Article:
When You're Incapable of Expressing Your Anger
Do you have a hard time expressing your anger? If your answer is “I never get angry”, well… that isn’t very believable. As a psychologist, I see people who get mad but can’t express it. These are people who even fool themselves, believing that they’re not mad when they really are. Different studies show that anger has cultural components and that it’s a normal emotion that helps you learn and grow emotionally.
The important thing is for you to know how to deal with your anger. For example, knowing how to express your anger is necessary for good emotional health. It’s necessary to “feel okay”, psychologically speaking. In this article, we’ll analyze the reasons why some people are incapable of expressing their anger, as well as the possible consequences of doing so.
I’m going to talk about the common phrases I’ve heard from my patients and explain what I’ve found behind these situations. It’s a good starting point to figure out why some people can’t express their anger and how to overcome that barrier.
Some of the reasons why you can’t express your anger
“I can’t express my anger because I don’t know how to.”
If you’re one of those people that says that you can’t express your anger, the main reason is likely that you’re not assertive. This could be a manifestation of many things:
- You don’t have the ability to say what you think when you think it’ll “go against the flow”.
- You feel incapable of doing it without losing your nerve.
- You’re afraid of freezing when it’s time to communicate.
Most books on the topic talk about assertiveness. However, most of them are theoretical. In order to express your anger, it’s necessary to have some things clear: what you want to say, what you feel, and how you need to say it.
Preparation is the key to success. Ask yourself what’s the purpose of your anger. In most cases, the answer will revolve around insecurity, self-doubts, and not confronting the situation. You also might let an opportunity pass you by.
“I can’t express my anger because I know that I don’t have a good reason to feel this way.”
The first question you have to ask yourself is what your anger is really telling me. It’s important to figure out the root cause of your anger. If your anger stems from selfish feelings or you’re angry just because something didn’t go your way, it’s normal for you to resist expressing it.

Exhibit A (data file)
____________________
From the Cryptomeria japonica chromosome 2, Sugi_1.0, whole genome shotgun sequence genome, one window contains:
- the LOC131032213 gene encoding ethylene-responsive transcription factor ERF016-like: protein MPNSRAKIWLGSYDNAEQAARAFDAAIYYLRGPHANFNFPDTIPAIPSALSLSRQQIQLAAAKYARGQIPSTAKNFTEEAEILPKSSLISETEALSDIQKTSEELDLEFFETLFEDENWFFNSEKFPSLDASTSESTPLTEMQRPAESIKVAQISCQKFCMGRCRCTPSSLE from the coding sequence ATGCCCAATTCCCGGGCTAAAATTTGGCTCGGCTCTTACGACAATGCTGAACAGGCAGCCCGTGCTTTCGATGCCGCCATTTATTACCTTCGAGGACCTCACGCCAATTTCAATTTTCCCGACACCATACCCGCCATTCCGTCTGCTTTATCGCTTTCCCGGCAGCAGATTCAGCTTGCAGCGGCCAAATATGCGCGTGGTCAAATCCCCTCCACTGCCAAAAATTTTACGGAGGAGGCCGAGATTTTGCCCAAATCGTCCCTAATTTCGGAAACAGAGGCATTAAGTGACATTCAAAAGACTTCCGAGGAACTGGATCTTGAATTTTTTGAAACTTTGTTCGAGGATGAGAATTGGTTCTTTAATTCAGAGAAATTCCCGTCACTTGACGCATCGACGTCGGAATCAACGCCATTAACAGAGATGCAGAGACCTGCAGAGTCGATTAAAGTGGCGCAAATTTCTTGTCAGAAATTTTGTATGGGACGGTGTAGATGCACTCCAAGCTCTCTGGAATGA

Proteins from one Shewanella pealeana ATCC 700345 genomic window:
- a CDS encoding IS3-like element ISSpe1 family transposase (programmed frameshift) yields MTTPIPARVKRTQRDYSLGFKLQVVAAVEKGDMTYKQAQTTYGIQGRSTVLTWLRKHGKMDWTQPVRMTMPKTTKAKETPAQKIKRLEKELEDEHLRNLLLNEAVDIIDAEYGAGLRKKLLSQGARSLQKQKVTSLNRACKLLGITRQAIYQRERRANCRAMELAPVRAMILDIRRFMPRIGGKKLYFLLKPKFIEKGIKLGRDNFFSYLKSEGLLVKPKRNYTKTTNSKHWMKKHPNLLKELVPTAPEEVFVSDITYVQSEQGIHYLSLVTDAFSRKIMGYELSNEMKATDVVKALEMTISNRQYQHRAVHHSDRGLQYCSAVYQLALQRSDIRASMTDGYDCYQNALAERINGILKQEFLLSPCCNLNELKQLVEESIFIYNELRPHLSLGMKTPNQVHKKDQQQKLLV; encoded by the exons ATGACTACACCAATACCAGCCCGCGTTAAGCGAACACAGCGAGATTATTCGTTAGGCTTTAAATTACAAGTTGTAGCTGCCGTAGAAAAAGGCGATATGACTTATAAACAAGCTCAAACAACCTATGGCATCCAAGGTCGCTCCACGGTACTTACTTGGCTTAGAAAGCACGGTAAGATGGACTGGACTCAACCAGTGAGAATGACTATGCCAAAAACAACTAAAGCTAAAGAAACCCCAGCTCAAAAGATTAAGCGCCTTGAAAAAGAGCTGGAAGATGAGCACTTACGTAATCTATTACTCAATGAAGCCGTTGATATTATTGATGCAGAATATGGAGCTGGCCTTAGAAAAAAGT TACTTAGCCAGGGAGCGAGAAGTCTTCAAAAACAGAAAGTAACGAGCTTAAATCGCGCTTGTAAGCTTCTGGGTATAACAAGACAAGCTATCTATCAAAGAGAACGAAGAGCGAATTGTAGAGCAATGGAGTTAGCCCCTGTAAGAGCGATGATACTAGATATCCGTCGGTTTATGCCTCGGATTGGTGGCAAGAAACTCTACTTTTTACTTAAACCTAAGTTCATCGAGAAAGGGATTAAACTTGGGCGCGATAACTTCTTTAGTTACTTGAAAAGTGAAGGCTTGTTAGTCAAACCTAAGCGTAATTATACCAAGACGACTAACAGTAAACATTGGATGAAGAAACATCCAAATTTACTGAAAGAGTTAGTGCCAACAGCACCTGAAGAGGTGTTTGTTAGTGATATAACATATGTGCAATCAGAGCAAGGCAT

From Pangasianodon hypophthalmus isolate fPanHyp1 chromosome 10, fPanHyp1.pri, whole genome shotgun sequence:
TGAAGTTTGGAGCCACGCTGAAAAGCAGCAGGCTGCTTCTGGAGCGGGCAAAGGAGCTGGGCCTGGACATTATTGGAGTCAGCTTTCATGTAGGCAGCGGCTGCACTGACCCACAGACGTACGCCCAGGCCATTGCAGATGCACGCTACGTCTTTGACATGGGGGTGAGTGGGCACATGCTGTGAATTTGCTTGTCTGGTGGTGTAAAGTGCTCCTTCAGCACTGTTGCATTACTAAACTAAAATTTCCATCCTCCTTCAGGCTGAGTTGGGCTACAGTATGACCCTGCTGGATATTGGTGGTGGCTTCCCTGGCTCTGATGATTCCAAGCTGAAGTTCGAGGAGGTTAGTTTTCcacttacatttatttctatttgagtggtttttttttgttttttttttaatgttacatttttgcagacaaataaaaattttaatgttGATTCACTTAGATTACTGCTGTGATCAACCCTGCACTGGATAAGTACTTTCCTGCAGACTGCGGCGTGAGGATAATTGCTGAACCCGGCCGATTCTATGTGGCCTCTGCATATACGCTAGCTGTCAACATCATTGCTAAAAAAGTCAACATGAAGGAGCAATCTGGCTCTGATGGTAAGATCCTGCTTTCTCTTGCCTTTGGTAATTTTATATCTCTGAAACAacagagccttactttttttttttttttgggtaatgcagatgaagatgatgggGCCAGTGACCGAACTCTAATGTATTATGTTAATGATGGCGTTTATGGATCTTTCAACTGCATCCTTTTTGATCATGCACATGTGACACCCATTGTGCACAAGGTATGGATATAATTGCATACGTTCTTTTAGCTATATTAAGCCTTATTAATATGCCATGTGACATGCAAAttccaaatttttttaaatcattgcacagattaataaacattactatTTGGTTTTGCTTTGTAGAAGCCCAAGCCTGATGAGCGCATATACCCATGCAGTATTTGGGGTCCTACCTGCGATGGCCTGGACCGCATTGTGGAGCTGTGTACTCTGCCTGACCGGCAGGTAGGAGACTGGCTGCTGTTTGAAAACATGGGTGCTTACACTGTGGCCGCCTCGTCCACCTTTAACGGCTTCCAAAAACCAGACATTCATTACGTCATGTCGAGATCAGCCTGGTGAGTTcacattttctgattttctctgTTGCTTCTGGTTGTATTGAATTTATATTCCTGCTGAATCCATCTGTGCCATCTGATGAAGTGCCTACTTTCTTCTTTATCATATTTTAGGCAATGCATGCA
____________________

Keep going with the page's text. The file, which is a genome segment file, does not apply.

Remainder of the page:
If you know deep down that you don’t have a good reason to be angry, you avoid showing it. Not expressing your anger in these circumstances is a protective mechanism: it protects you from looking ridiculous and regretting later on what you said or did.
Thus, when you’re angry, it’s fundamental for you to understand the reasons behind it. Ask yourself if you really have anything to feel angry about. Obviously, you can figure out the strategy: “I get angry but I don’t say anything. I ask myself if I have clear reasons to be angry and then I say what I think”. Because if you stop to analyze the reasons behind your anger and you decide they’re valid, this will give you the security and strength to express it.
“If I express my anger, I feel guilty.”
If you really have reasons to be angry but you feel guilty about it, then something isn’t right. In other words, you must accept that getting mad doesn’t make you a better or a worse person. If you’re mad, you should express your anger in a productive and appropriate way. You must work on your self-esteem. This is because, in that case, your thoughts are keeping you from expressing your anger.
Everything that you feel and experience is important enough for you to express it. In fact, you’re responsible for expressing your discomfort, and there’s no reason to feel guilty about it. Guilt is an emotion you have to manage because all it does is immobilize you so you don’t take action. Remember that you have a right to express your anger appropriately.
“Even if I express my anger, it doesn’t matter because everything stays the same.”
This situation is known as learned helplessness. You’ve learned that, no matter what you do, you can’t change your situation. If you identify with this type of difficulty regarding anger, it’s time for you to get to work. In this regard, you might need a clean slate with the people around you, such as your partner, your family, or your co-workers.
In this sense, Dr. Martin Seligman explained that learned helplessness isn’t healthy. It tires you on a psychological level and affects your capacity to personally change and develop every day.
In conclusion, firstly, you have to validate the reasons behind your anger. You need to know if they’re justified or not and you need to know if you’re expressing your anger correctly and politely. Then, you have to find a solution to what’s causing that learned helplessness. Get to work! It’ll be worth it in the end.It might interest you...